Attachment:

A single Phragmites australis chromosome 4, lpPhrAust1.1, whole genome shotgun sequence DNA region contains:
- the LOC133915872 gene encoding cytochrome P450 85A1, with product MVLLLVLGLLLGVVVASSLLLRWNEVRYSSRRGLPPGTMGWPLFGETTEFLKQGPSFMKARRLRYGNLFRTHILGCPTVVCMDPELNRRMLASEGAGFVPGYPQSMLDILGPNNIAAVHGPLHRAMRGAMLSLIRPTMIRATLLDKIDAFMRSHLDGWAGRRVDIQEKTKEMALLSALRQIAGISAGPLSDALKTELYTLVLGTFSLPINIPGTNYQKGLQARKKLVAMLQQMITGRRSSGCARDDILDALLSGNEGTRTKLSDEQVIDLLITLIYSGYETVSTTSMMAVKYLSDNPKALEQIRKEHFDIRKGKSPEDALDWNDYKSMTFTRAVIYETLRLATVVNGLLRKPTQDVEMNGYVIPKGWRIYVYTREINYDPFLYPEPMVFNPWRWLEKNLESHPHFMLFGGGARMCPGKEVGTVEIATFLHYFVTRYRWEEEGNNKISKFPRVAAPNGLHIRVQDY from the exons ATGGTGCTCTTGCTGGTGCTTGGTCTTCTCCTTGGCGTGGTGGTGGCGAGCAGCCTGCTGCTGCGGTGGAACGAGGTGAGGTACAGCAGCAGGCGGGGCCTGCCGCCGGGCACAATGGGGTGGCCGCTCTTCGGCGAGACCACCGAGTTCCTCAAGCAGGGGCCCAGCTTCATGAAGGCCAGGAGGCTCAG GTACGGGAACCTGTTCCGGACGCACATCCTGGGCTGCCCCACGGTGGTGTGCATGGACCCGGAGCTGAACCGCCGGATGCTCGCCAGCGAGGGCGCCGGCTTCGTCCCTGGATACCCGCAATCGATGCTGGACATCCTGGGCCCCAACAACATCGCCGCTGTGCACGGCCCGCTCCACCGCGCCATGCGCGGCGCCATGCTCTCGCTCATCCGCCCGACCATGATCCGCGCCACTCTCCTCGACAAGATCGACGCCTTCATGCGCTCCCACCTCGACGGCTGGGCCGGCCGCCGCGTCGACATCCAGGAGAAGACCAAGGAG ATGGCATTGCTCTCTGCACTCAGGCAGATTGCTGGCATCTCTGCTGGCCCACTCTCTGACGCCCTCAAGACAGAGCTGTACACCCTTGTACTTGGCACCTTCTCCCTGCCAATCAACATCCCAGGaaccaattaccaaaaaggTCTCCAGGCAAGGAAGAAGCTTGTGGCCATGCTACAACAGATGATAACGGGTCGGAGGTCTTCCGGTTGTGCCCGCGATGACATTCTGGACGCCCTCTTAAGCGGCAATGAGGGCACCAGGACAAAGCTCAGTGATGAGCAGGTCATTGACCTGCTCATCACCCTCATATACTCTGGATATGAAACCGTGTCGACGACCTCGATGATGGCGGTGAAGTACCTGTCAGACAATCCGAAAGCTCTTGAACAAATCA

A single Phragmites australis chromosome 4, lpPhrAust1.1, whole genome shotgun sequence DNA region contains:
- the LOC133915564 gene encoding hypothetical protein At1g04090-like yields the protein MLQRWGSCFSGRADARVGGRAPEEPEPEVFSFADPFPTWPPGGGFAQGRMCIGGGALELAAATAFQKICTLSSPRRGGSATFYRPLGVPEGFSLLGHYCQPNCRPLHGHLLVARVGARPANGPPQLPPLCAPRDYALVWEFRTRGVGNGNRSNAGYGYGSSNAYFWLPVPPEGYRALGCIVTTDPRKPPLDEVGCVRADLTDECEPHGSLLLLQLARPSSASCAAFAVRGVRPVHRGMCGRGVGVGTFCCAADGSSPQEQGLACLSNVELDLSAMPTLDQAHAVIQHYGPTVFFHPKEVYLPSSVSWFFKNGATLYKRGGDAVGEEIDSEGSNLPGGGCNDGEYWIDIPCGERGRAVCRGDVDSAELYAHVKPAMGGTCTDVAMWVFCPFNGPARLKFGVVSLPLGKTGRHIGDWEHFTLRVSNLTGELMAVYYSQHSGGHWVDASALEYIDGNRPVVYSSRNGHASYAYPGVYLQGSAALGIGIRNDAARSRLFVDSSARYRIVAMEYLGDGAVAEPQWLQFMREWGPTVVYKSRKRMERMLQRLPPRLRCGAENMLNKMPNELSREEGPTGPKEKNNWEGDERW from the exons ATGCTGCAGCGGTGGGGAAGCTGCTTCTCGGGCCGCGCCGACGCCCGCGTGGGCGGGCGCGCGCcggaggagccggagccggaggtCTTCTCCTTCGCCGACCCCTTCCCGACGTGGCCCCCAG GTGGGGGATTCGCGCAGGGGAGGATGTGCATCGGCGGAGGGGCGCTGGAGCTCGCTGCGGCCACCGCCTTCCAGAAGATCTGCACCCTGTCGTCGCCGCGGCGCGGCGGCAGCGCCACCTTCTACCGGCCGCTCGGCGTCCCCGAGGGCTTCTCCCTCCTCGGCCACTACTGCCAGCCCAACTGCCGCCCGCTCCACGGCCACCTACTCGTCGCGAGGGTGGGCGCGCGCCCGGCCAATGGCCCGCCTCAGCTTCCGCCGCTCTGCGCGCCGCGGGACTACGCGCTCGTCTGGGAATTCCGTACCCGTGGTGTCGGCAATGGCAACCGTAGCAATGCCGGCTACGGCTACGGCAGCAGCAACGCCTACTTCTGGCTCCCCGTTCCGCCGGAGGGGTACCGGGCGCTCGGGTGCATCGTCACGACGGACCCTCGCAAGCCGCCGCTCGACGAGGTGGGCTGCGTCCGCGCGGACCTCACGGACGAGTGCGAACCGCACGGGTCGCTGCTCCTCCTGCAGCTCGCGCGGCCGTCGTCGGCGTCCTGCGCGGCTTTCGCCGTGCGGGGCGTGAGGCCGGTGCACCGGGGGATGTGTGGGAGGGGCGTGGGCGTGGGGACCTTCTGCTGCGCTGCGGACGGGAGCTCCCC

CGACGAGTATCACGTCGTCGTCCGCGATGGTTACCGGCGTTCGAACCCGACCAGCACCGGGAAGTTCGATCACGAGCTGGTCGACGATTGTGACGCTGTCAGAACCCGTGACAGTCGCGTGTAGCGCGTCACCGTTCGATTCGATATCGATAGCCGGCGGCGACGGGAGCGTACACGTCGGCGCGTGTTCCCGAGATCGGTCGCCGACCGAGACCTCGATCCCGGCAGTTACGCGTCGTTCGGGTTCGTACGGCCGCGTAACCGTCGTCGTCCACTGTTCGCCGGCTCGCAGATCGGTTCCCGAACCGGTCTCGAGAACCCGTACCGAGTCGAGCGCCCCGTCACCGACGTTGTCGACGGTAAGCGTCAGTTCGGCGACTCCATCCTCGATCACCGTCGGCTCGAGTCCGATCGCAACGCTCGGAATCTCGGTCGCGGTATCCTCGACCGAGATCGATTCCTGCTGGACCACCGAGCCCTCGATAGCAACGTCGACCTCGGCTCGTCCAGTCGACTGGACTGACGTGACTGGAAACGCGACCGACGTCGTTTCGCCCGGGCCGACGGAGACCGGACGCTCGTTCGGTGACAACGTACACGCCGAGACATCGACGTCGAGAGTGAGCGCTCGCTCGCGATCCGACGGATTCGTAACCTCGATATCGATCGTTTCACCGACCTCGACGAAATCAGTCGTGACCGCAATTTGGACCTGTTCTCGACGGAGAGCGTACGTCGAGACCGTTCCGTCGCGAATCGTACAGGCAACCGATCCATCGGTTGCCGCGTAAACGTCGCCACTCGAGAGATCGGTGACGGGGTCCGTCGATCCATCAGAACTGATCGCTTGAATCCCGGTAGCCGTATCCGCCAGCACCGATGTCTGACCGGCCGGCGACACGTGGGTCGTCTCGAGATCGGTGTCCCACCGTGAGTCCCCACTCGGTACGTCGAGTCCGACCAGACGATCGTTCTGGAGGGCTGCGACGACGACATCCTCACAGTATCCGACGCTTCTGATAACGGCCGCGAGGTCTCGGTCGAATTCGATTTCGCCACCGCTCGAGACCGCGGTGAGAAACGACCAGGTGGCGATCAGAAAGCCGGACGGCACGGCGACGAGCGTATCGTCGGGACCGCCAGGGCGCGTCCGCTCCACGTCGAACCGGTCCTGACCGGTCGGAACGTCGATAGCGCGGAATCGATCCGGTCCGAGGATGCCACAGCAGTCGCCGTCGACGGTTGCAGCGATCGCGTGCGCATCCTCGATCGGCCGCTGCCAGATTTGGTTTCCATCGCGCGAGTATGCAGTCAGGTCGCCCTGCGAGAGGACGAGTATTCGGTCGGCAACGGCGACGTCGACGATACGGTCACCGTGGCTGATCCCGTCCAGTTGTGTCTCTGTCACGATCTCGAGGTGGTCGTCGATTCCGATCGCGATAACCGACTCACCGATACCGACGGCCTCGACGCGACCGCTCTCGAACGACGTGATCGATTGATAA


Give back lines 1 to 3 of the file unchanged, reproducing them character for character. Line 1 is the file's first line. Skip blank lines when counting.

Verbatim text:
A single Phragmites australis chromosome 4, lpPhrAust1.1, whole genome shotgun sequence DNA region contains:
- the LOC133915872 gene encoding cytochrome P450 85A1, with product MVLLLVLGLLLGVVVASSLLLRWNEVRYSSRRGLPPGTMGWPLFGETTEFLKQGPSFMKARRLRYGNLFRTHILGCPTVVCMDPELNRRMLASEGAGFVPGYPQSMLDILGPNNIAAVHGPLHRAMRGAMLSLIRPTMIRATLLDKIDAFMRSHLDGWAGRRVDIQEKTKEMALLSALRQIAGISAGPLSDALKTELYTLVLGTFSLPINIPGTNYQKGLQARKKLVAMLQQMITGRRSSGCARDDILDALLSGNEGTRTKLSDEQVIDLLITLIYSGYETVSTTSMMAVKYLSDNPKALEQIRKEHFDIRKGKSPEDALDWNDYKSMTFTRAVIYETLRLATVVNGLLRKPTQDVEMNGYVIPKGWRIYVYTREINYDPFLYPEPMVFNPWRWLEKNLESHPHFMLFGGGARMCPGKEVGTVEIATFLHYFVTRYRWEEEGNNKISKFPRVAAPNGLHIRVQDY from the exons ATGGTGCTCTTGCTGGTGCTTGGTCTTCTCCTTGGCGTGGTGGTGGCGAGCAGCCTGCTGCTGCGGTGGAACGAGGTGAGGTACAGCAGCAGGCGGGGCCTGCCGCCGGGCACAATGGGGTGGCCGCTCTTCGGCGAGACCACCGAGTTCCTCAAGCAGGGGCCCAGCTTCATGAAGGCCAGGAGGCTCAG GTACGGGAACCTGTTCCGGACGCACATCCTGGGCTGCCCCACGGTGGTGTGCATGGACCCGGAGCTGAACCGCCGGATGCTCGCCAGCGAGGGCGCCGGCTTCGTCCCTGGATACCCGCAATCGATGCTGGACATCCTGGGCCCCAACAACATCGCCGCTGTGCACGGCCCGCTCCACCGCGCCATGCGCGGCGCCATGCTCTCGCTCATCCGCCCGACCATGATCCGCGCCACTCTCCTCGACAAGATCGACGCCTTCATGCGCTCCCACCTCGACGGCTGGGCCGGCCGCCGCGTCGACATCCAGGAGAAGACCAAGGAG ATGGCATTGCTCTCTGCACTCAGGCAGATTGCTGGCATCTCTGCTGGCCCACTCTCTGACGCCCTCAAGACAGAGCTGTACACCCTTGTACTTGGCACCTTCTCCCTGCCAATCAACATCCCAGGaaccaattaccaaaaaggTCTCCAGGCAAGGAAGAAGCTTGTGGCCATGCTACAACAGATGATAACGGGTCGGAGGTCTTCCGGTTGTGCCCGCGATGACATTCTGGACGCCCTCTTAAGCGGCAATGAGGGCACCAGGACAAAGCTCAGTGATGAGCAGGTCATTGACCTGCTCATCACCCTCATATACTCTGGATATGAAACCGTGTCGACGACCTCGATGATGGCGGTGAAGTACCTGTCAGACAATCCGAAAGCTCTTGAACAAATCA

A single Phragmites australis chromosome 4, lpPhrAust1.1, whole genome shotgun sequence DNA region contains: